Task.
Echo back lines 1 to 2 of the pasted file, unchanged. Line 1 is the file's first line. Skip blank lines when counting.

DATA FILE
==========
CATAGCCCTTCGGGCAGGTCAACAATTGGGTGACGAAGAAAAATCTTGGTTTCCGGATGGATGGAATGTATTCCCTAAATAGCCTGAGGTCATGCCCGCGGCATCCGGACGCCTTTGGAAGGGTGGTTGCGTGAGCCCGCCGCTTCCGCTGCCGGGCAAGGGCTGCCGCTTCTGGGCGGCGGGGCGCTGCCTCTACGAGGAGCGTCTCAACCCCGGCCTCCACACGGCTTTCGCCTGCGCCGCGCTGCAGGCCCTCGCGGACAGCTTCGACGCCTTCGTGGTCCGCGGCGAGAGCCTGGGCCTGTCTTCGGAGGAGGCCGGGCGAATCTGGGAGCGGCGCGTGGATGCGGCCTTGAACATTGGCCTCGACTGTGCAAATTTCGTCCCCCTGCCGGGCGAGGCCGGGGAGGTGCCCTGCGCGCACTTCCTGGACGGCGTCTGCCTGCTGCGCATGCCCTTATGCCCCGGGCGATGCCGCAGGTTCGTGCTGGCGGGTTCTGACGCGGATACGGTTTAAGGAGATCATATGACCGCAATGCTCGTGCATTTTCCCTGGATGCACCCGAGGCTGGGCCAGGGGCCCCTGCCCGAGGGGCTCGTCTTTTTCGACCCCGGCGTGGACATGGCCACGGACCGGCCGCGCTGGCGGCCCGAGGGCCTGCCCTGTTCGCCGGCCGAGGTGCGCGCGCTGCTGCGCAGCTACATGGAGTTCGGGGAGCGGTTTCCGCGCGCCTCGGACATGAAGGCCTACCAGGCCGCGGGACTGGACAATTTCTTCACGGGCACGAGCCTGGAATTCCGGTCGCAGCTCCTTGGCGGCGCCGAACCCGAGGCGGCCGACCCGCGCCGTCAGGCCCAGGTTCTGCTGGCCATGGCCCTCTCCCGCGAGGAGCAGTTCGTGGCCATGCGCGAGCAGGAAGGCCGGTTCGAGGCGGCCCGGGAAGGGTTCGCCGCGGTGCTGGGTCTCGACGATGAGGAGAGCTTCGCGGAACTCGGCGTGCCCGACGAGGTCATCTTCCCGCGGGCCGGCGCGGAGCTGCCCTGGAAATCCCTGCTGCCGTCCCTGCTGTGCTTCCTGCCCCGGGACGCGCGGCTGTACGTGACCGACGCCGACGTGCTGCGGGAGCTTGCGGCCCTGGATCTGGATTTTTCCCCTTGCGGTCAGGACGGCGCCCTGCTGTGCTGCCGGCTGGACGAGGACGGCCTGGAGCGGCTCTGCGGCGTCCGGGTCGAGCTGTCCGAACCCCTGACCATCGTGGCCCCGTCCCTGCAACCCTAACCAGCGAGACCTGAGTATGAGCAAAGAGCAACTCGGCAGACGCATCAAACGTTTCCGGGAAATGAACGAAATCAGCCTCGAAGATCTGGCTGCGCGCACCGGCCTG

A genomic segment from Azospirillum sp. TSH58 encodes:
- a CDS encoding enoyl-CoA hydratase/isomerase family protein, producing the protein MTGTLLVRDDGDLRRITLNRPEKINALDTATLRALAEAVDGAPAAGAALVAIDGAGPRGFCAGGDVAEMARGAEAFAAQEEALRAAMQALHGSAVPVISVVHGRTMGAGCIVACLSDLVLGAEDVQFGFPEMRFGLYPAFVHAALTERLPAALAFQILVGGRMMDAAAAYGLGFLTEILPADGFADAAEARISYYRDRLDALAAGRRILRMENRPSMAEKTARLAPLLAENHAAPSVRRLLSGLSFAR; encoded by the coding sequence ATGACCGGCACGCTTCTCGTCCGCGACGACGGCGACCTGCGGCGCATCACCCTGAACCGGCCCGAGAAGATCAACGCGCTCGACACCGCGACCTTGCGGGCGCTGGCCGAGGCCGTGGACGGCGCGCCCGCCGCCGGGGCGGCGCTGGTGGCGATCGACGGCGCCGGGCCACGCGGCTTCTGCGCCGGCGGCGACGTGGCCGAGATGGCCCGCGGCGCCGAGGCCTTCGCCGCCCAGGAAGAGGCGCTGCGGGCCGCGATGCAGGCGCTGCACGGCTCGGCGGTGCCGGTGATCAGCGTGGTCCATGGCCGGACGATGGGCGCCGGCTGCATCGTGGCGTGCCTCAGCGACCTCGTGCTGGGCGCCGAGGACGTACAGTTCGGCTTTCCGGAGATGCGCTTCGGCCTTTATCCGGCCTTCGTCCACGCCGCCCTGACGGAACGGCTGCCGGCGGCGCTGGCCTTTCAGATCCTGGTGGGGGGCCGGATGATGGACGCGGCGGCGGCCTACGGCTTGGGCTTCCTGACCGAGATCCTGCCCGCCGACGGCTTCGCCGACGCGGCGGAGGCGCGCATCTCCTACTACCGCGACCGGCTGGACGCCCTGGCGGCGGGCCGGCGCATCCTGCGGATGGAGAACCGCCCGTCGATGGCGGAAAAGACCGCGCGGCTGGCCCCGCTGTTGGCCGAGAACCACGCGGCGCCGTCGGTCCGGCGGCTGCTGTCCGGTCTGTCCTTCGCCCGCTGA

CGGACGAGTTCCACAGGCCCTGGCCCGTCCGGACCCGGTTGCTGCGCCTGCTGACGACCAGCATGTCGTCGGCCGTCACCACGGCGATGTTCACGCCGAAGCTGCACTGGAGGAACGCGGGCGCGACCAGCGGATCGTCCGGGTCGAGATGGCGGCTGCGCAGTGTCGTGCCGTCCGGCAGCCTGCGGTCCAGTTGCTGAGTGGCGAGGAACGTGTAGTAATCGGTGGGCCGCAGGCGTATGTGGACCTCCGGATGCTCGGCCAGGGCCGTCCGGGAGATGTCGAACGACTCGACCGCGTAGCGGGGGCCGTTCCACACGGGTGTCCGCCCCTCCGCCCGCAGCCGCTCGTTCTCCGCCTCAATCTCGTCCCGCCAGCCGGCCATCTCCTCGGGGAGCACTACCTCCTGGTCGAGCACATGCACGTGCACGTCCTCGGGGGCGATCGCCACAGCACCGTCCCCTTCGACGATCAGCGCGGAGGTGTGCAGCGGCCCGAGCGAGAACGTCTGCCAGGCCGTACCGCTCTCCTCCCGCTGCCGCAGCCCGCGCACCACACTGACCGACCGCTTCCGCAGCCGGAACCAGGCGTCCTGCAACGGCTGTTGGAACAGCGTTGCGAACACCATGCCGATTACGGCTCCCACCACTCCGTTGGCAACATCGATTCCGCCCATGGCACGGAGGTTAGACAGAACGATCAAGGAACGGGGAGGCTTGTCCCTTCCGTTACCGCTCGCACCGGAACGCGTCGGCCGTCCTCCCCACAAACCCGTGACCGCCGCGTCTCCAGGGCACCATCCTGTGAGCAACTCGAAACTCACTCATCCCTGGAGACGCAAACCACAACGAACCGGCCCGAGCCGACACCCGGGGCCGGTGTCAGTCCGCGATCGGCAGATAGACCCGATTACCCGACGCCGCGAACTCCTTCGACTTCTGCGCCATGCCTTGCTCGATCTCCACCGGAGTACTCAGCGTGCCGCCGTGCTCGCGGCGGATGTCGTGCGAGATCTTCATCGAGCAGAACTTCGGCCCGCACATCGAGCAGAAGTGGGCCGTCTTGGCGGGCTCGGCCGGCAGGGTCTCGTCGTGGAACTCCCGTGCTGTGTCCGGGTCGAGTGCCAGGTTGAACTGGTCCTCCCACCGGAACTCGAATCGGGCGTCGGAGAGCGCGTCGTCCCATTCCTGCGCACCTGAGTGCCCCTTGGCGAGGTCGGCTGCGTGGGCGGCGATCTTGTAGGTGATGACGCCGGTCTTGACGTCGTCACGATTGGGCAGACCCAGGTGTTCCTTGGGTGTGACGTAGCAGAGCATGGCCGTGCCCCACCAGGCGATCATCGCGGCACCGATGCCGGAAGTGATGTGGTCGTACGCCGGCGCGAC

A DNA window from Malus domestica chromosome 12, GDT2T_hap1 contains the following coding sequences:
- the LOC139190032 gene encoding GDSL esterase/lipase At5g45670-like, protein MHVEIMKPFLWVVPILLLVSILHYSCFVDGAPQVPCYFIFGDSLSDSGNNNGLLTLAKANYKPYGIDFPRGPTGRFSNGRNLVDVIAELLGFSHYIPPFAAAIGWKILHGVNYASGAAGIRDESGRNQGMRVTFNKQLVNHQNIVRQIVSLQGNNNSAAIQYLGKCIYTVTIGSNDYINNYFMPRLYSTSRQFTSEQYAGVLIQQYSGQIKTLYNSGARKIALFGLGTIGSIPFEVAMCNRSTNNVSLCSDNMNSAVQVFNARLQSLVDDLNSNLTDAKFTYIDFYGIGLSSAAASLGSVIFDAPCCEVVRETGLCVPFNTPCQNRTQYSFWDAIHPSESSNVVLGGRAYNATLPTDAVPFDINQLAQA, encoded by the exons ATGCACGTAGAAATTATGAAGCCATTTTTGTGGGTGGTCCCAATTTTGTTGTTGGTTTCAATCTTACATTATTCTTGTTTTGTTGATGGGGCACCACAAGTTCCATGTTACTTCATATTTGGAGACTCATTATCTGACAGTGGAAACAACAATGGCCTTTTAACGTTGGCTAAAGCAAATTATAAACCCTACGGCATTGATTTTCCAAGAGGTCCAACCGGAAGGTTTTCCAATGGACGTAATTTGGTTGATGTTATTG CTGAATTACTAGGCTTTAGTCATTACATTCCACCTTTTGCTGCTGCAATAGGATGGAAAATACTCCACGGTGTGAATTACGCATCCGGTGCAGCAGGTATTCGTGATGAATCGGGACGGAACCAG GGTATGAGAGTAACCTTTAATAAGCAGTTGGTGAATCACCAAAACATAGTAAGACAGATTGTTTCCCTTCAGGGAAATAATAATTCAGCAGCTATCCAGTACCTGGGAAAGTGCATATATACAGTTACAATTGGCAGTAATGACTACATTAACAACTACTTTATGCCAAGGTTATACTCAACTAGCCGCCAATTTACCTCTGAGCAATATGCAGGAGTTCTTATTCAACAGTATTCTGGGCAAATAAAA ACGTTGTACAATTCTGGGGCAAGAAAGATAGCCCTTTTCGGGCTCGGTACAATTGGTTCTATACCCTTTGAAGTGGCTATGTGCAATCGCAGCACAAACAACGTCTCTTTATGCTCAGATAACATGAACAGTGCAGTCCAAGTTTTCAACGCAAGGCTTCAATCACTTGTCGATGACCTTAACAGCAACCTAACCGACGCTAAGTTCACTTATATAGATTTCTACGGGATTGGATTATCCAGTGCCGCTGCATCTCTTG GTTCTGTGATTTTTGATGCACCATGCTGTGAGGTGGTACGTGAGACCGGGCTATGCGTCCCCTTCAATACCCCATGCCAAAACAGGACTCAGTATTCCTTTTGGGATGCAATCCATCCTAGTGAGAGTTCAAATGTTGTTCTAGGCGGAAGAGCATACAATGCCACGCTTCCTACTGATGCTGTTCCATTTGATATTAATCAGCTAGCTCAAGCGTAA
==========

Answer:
CATAGCCCTTCGGGCAGGTCAACAATTGGGTGACGAAGAAAAATCTTGGTTTCCGGATGGATGGAATGTATTCCCTAAATAGCCTGAGGTCATGCCCGCGGCATCCGGACGCCTTTGGAAGGGTGGTTGCGTGAGCCCGCCGCTTCCGCTGCCGGGCAAGGGCTGCCGCTTCTGGGCGGCGGGGCGCTGCCTCTACGAGGAGCGTCTCAACCCCGGCCTCCACACGGCTTTCGCCTGCGCCGCGCTGCAGGCCCTCGCGGACAGCTTCGACGCCTTCGTGGTCCGCGGCGAGAGCCTGGGCCTGTCTTCGGAGGAGGCCGGGCGAATCTGGGAGCGGCGCGTGGATGCGGCCTTGAACATTGGCCTCGACTGTGCAAATTTCGTCCCCCTGCCGGGCGAGGCCGGGGAGGTGCCCTGCGCGCACTTCCTGGACGGCGTCTGCCTGCTGCGCATGCCCTTATGCCCCGGGCGATGCCGCAGGTTCGTGCTGGCGGGTTCTGACGCGGATACGGTTTAAGGAGATCATATGACCGCAATGCTCGTGCATTTTCCCTGGATGCACCCGAGGCTGGGCCAGGGGCCCCTGCCCGAGGGGCTCGTCTTTTTCGACCCCGGCGTGGACATGGCCACGGACCGGCCGCGCTGGCGGCCCGAGGGCCTGCCCTGTTCGCCGGCCGAGGTGCGCGCGCTGCTGCGCAGCTACATGGAGTTCGGGGAGCGGTTTCCGCGCGCCTCGGACATGAAGGCCTACCAGGCCGCGGGACTGGACAATTTCTTCACGGGCACGAGCCTGGAATTCCGGTCGCAGCTCCTTGGCGGCGCCGAACCCGAGGCGGCCGACCCGCGCCGTCAGGCCCAGGTTCTGCTGGCCATGGCCCTCTCCCGCGAGGAGCAGTTCGTGGCCATGCGCGAGCAGGAAGGCCGGTTCGAGGCGGCCCGGGAAGGGTTCGCCGCGGTGCTGGGTCTCGACGATGAGGAGAGCTTCGCGGAACTCGGCGTGCCCGACGAGGTCATCTTCCCGCGGGCCGGCGCGGAGCTGCCCTGGAAATCCCTGCTGCCGTCCCTGCTGTGCTTCCTGCCCCGGGACGCGCGGCTGTACGTGACCGACGCCGACGTGCTGCGGGAGCTTGCGGCCCTGGATCTGGATTTTTCCCCTTGCGGTCAGGACGGCGCCCTGCTGTGCTGCCGGCTGGACGAGGACGGCCTGGAGCGGCTCTGCGGCGTCCGGGTCGAGCTGTCCGAACCCCTGACCATCGTGGCCCCGTCCCTGCAACCCTAACCAGCGAGACCTGAGTATGAGCAAAGAGCAACTCGGCAGACGCATCAAACGTTTCCGGGAAATGAACGAAATCAGCCTCGAAGATCTGGCTGCGCGCACCGGCCTG

A genomic segment from Azospirillum sp. TSH58 encodes: